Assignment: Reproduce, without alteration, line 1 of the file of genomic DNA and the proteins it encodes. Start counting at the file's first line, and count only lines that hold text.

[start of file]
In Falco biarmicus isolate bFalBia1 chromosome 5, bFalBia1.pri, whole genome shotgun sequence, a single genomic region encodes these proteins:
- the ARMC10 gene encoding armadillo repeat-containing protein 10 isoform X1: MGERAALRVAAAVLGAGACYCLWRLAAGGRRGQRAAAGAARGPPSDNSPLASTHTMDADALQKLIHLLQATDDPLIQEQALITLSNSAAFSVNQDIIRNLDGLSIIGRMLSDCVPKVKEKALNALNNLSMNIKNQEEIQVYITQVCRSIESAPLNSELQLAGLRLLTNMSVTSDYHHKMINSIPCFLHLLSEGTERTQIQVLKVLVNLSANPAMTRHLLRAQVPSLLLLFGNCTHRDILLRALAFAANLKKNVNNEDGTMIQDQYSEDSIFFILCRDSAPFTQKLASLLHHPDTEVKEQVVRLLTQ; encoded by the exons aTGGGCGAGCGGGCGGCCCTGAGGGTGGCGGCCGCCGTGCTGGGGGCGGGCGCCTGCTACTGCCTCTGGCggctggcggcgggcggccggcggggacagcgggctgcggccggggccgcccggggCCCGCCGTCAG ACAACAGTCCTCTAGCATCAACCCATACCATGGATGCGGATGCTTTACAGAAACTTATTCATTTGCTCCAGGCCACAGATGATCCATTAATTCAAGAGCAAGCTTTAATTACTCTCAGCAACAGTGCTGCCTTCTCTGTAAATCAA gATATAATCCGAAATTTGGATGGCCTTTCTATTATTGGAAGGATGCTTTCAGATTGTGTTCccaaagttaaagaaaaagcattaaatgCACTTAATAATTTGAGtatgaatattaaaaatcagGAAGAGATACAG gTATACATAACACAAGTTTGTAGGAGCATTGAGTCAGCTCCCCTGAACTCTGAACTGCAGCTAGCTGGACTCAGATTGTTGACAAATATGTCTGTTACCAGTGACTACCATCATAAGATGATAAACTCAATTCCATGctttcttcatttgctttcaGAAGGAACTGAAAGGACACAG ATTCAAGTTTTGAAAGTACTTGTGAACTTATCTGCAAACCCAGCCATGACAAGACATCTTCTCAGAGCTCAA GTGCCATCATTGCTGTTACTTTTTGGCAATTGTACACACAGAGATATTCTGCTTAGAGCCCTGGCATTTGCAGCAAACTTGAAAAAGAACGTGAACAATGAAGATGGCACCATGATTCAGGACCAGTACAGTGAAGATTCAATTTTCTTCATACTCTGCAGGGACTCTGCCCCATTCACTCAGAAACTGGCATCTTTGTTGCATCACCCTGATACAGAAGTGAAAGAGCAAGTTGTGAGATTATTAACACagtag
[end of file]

In Falco biarmicus isolate bFalBia1 chromosome 5, bFalBia1.pri, whole genome shotgun sequence, a single genomic region encodes these proteins: